FORMER British & Irish Lions hooker Gordon Bulloch believes the lack of Scottish representation in this year’s coaching team “definitely had a bearing” on the poor return of Scots in the squad.

On Wednesday, head coach Warren Gatland named his 41-man travelling party that will head off to New Zealand in the summer.

And there was uproar north of the Border when Stuart Hogg and Tommy Seymour were the only Scotland players named.

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Many feel the lack of names such as Fraser Brown, Jonny Gray, Richie Gray, John Barclay, Finn Russell and others on the list came because none of Gatland’s coaching team work with Scotland or have coached here.

As has been widely documented, incoming Scotland head coach Gregor Townsend and current attack coach Jason O’Halloran both declined invites from Gatland to be part of the team.

And Bulloch, the ex-front-row who earned 75 Scotland caps and toured with the Lions in 2001 and 2005, said: “The coaches are responsible for going out there and getting wins so, therefore, they are going to pick guys they know – and there were a lot of close calls.

“The lack of a Scottish voice definitely had a bearing on selection. If you’ve got someone there and it’s a 50-50 call, you go for the guy you know.

“It’s very difficult to say that we should have done something about that. We had opportunities with Gregor being invited, but that’s a difficult call because he’s obviously going on his first Scotland tour as head coach.

“But you could easily argue the point that, if we had someone on the coaching panel, they could have set a generation in motion – five or six Scottish Lions could then have inspired the next lot [of talented players] coming through.

“I think that a decision should have been made higher up the tree [within the SRU to get a Scottish coach with the Lions]. If you think about it, getting a big showing with the Lions can do a lot for rugby, not just this summer but for the next five or six years leading on.

“With Ireland, when Brian O’Driscoll was coming through, he inspired a generation and they’re coming through now.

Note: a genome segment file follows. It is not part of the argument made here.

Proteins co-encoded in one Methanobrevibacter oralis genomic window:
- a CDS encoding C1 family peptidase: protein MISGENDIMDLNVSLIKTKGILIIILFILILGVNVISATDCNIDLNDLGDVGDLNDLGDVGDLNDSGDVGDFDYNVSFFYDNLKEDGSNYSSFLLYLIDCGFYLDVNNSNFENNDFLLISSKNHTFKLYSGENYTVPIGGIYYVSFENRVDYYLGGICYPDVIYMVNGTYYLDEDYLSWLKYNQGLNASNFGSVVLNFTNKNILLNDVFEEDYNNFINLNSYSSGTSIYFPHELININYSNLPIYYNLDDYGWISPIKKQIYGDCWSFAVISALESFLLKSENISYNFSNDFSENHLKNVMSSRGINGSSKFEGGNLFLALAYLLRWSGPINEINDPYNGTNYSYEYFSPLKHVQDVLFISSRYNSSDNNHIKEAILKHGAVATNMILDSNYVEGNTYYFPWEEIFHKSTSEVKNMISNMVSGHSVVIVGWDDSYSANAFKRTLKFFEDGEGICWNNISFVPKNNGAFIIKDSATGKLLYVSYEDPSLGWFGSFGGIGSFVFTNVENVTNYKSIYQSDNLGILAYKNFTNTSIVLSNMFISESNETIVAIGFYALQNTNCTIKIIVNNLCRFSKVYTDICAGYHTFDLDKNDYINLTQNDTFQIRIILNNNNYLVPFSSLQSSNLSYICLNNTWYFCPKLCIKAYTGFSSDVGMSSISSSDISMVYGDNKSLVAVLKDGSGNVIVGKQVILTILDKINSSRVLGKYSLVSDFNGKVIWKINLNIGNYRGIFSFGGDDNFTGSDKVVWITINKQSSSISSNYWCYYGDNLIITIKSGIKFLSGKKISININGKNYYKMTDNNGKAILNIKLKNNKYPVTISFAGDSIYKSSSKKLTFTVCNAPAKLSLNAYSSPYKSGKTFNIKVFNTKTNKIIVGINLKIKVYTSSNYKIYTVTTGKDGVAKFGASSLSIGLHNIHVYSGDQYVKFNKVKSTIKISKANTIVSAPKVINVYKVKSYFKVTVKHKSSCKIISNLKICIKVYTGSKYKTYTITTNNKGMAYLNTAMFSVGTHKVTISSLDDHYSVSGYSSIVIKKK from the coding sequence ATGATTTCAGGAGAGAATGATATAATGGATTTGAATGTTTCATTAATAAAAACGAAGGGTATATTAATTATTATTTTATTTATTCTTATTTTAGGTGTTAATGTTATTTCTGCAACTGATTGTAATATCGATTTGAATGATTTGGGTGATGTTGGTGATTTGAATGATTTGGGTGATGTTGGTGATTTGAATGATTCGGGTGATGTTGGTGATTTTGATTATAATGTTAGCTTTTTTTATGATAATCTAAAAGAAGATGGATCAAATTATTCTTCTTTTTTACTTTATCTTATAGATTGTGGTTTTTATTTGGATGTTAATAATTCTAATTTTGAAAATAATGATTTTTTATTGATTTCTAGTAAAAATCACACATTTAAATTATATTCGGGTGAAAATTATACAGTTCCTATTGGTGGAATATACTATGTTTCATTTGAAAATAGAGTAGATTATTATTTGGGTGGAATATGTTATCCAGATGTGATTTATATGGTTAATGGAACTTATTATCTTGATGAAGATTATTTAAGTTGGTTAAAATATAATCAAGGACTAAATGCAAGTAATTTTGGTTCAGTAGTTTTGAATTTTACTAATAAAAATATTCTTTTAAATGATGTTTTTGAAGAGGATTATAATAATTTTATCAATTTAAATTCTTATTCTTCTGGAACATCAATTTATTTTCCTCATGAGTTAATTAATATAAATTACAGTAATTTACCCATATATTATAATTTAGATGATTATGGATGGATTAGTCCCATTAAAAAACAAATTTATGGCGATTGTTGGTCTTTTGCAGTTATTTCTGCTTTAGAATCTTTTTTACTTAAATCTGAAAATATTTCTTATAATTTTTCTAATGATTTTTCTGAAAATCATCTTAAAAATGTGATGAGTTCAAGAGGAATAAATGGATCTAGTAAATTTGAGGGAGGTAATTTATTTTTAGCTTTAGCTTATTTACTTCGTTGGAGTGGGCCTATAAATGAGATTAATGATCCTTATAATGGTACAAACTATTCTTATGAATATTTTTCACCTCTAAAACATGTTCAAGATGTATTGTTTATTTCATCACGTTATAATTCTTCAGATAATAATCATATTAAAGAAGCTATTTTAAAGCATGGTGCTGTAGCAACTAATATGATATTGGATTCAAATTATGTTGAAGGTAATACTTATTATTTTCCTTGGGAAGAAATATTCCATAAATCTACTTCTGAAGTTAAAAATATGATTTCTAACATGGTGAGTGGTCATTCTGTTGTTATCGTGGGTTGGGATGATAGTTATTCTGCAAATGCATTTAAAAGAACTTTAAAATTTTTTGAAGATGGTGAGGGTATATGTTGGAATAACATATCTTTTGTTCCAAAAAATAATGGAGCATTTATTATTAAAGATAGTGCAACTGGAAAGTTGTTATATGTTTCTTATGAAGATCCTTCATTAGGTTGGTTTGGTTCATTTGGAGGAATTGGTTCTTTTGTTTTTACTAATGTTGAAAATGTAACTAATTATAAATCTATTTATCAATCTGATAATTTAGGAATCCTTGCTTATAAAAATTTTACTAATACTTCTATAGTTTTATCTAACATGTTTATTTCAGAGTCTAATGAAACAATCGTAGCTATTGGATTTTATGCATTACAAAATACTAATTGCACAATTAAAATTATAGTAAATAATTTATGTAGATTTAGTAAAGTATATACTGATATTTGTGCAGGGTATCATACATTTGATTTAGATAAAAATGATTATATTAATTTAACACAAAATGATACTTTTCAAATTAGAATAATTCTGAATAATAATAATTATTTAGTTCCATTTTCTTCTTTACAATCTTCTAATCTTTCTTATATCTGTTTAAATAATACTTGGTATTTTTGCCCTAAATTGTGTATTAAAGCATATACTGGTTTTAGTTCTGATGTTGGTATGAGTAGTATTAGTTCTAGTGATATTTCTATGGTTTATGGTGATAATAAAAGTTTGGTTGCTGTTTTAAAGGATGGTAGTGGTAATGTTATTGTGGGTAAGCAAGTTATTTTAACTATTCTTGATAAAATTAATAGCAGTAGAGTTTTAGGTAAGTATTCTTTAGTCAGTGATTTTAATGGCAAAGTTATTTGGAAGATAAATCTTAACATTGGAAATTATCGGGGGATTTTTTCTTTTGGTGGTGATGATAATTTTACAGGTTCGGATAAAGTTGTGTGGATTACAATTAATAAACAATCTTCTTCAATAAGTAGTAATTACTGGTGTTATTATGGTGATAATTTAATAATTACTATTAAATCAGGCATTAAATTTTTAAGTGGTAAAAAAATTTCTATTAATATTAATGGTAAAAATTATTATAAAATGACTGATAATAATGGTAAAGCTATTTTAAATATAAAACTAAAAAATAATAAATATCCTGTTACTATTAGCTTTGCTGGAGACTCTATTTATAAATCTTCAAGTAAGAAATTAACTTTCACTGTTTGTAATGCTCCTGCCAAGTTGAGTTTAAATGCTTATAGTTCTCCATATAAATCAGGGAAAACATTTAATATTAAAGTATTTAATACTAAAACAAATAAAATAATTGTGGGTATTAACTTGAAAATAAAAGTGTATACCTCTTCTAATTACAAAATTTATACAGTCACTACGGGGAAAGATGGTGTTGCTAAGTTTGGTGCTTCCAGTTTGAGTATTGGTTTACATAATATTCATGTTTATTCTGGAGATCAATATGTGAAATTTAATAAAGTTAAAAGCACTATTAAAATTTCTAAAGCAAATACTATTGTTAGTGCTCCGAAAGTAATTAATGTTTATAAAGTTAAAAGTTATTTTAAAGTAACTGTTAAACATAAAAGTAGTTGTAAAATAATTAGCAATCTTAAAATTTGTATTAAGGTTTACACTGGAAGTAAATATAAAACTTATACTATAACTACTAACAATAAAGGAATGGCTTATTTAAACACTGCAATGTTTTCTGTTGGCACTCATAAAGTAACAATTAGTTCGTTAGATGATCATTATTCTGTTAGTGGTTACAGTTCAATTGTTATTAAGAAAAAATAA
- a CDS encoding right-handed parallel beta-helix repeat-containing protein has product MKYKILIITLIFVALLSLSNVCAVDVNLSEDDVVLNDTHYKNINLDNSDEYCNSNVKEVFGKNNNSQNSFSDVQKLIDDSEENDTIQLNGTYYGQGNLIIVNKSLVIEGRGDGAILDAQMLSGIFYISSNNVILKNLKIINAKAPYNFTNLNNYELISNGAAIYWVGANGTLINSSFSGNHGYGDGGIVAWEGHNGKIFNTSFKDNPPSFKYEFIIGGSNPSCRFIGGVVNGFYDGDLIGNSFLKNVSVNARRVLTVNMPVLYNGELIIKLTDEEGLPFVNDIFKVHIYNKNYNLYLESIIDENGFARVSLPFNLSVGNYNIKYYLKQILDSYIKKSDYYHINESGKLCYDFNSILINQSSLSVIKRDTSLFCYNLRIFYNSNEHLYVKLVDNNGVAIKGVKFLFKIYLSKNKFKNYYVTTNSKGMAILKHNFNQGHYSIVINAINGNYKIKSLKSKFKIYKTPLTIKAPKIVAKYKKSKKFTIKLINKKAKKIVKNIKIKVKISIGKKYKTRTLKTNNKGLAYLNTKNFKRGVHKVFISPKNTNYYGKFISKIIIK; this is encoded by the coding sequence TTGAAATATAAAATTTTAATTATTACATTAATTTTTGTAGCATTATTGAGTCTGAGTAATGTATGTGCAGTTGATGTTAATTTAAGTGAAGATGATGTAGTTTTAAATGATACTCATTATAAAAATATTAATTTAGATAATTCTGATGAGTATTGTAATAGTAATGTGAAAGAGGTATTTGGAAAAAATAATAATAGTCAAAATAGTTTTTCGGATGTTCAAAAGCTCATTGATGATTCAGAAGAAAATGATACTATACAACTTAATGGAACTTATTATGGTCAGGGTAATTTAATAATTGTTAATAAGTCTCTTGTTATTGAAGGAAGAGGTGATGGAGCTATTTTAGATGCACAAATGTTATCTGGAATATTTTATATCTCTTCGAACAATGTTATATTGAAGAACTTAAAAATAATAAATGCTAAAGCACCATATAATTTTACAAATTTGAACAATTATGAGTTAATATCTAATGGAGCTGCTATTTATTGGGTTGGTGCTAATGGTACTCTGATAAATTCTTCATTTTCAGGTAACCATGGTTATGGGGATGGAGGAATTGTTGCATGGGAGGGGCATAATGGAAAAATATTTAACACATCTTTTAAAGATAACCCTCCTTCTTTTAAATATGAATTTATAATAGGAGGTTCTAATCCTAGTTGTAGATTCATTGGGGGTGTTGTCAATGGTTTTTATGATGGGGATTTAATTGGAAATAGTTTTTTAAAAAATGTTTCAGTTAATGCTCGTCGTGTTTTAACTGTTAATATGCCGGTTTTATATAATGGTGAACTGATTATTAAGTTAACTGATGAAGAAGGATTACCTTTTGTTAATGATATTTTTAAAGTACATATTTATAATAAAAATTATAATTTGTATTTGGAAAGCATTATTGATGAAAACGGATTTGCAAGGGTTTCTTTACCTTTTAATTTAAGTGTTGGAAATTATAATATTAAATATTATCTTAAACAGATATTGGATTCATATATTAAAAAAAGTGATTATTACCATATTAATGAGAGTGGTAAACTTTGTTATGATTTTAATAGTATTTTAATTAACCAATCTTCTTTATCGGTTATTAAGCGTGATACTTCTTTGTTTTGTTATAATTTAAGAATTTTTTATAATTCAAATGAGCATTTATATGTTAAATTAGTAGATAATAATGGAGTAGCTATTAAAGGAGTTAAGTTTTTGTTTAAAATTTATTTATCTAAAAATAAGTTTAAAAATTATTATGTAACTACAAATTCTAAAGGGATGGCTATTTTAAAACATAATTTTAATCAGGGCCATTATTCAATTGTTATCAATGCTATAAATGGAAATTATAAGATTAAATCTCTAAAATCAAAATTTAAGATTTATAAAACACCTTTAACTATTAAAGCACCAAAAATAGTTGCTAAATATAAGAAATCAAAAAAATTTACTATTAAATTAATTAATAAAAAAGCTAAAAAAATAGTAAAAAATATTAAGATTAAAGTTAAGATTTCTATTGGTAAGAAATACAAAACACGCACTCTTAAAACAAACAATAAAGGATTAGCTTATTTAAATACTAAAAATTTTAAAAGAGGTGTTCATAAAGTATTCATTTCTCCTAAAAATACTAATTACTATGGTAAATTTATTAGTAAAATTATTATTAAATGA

“So we maybe could have said ‘let’s push to get some guys on that coaching team’ because we maybe would have been sitting here with five or six Lions now, and that could have taken the Scotland squad forward over the next few years.

“I'm tremendously disappointed from a Scotland point of view.”

Bulloch did admit, though, that he feels there has been “no travesties in selection”.

“It's disappointing, but you look at it and say there's been no travesties,” he stated.

“You think there's been a lot of close calls and you have a Welsh/English-dominated selection panel, so you are going to pick guys who have shown over the last few years the form that has taken them to championship games in Europe or the Aviva Premiership while the Irish have shown for a number of years that they can go deep into Europe and win cups, so they have the pedigree that way.

“If you look at Scottish teams over the last few years, Glasgow won [the Guinness PRO12] a few years back now, but every clutch game we have played, we have maybe not shown what we can do.”

As for the tour, well, having played in New Zealand himself Bulloch, now 42, knows just what a test it will be for the Lions to emerge victorious overall.

He said: “It's the biggest challenge in rugby.

“It's going to be very, very difficult. The actual schedule they have got is almost suicidal.

“In 2005 we played the provinces, we didn't play the franchises, and even at that we picked up a lot of injuries and it was difficult to get through.

“If they make it to the first Test without any serious injuries, they will be lucky - and then you have got to nick two [Test] wins. So, it's going to be a tough, tough tour.

“In New Zealand you are playing against the whole country, you are not just playing against 15 guys who take to the field during that first Test.”